Thursday, July 23, 2009

Of Lies and Liars

I think it was Flip Wilson who quipped, "A lie is as good as the truth if you can someone to believe it."

Unfortunately, people believe that. They shouldn't have: it was a lie.

A lie is never as good as the truth. A lie is a building foundation that isn't level and sound: everything built upon it is in jeopardy, and the resulting building will only have the illusion of integrity.

A lie is not a mistake. We all say things that are untrue, but we have said them because we genuinely believe them to be true. We have not said it to deliberately mislead.

We have reached a stage in our democratic life where we are constantly and consistently lied to. Politicians and pundits will observe that if the public were told the truth, the politician would never be re-elected. Once the lie is told, it is subsequently shored up by they party or administration's bureaucracy. The fa├žade of lies only has to be good enough to last 4 or 8 years.

The short-term nature of people today means that they will readily lie to get out of a corner and worry about the consequences tomorrow.

The media has an important role to play. First, it is often the cause of lies. It presses for comments 24/7 and will often not allow politicians to have time (days, if necessary) to reflect on issues.

Secondly, the media has a role to play is actively challenging evidence and statements. The public can't do it, and if newspapers are going to continue to be worth buying, the standard of questioning is going to have to improve.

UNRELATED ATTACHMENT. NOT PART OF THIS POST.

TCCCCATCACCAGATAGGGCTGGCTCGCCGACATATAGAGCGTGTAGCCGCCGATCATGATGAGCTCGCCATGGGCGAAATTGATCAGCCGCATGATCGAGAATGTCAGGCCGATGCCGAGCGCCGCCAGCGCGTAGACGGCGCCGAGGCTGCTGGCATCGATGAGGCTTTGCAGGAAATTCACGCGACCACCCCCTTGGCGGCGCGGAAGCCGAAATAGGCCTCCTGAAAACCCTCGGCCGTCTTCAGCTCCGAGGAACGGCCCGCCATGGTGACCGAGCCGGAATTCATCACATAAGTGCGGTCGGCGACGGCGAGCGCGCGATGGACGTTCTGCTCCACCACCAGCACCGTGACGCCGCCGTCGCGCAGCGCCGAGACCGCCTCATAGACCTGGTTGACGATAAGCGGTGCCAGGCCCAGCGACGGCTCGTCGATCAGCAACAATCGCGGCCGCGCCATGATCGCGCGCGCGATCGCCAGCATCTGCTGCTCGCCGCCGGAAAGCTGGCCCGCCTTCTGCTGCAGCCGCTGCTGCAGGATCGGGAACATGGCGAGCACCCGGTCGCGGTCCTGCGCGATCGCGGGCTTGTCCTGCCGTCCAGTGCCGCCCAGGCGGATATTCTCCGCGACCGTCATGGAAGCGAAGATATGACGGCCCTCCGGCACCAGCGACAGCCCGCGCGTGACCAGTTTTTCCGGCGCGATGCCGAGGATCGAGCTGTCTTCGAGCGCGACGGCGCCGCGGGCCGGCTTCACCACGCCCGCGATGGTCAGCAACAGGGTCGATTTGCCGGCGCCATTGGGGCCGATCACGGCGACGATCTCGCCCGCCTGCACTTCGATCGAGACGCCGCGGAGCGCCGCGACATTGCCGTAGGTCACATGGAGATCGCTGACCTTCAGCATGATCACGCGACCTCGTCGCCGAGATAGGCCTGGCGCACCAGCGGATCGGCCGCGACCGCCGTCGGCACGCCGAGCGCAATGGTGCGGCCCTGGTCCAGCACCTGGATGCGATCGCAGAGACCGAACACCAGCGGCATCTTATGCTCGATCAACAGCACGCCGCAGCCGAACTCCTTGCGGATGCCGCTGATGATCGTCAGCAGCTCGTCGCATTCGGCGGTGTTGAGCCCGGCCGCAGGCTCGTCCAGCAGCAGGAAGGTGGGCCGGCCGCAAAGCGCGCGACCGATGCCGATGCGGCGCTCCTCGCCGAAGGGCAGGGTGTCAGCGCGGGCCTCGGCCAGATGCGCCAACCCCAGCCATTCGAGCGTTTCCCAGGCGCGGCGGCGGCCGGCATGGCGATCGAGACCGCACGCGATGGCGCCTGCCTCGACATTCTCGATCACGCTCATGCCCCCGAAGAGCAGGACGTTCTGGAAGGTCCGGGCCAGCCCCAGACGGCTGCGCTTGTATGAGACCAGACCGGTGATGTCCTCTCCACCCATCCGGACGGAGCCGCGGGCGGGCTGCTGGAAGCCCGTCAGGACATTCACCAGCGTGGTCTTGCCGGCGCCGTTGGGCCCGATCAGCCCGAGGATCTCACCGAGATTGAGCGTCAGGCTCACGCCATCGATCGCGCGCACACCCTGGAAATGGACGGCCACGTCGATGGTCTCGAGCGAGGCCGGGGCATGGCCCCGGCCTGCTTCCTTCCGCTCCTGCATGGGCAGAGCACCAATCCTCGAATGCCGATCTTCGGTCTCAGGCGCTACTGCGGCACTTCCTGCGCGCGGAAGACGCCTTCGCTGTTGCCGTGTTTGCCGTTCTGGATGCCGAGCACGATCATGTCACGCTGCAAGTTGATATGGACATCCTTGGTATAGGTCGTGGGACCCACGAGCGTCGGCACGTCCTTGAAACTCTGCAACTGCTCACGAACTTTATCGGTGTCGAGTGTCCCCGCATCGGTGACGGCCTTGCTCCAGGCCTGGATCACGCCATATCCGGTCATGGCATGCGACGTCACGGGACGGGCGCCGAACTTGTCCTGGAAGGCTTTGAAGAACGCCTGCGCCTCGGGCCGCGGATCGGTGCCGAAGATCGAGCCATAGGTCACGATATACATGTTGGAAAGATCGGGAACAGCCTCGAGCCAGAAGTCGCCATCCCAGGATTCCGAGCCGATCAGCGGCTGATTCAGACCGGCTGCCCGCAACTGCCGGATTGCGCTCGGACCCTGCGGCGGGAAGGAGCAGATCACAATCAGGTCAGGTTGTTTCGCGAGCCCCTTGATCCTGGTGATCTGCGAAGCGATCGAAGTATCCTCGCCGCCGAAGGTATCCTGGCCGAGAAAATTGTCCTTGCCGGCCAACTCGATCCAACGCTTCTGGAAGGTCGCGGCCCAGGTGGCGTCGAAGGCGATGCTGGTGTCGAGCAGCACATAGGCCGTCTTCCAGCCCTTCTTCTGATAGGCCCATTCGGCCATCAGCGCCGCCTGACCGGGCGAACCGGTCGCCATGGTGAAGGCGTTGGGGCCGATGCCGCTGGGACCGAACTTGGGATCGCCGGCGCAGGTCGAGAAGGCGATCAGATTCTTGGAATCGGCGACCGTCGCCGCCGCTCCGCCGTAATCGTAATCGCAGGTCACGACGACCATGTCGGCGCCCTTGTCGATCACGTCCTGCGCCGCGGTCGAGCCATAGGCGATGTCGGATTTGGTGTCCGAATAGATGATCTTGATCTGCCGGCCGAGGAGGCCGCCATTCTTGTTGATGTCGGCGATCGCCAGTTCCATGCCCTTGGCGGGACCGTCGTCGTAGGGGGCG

Thirdly, and linked to the second point, the media has to improve the depth of its coverage of public (political) events, and give real news more than three minutes (interrupted with at least one commercial). Current events documentaries from other countries put the US media to shame.

Fourthly, the media needs to know its audience better: the same readers/viewers/listeners to "real" news programs are going to have minimal interest in which jail Lindsay Lohan spent last night; which judge Paris Hilton is schmoozing; or what colour Britney Spears' hair is today.

Political parties (local, state and national): sharpen up your acts. Do it in private, but let your elected members know that your party will not tolerate telling lies to the electorate.

For everyone: push for prosecutions of politicians who have demonstrably lied. The penalties for perjury and Contempt of Congress are considerable and it would only take a handful of prosecutions to re-focus the minds of elected officials. Us corporations could take a strong lead in this and have the financial muscle to make a difference. So do leading law firms who could undertake the work pro-bono (and improve the general image of lawyers.)

A lie is a lie is a lie. When it is told mislead the public, it is a crime.

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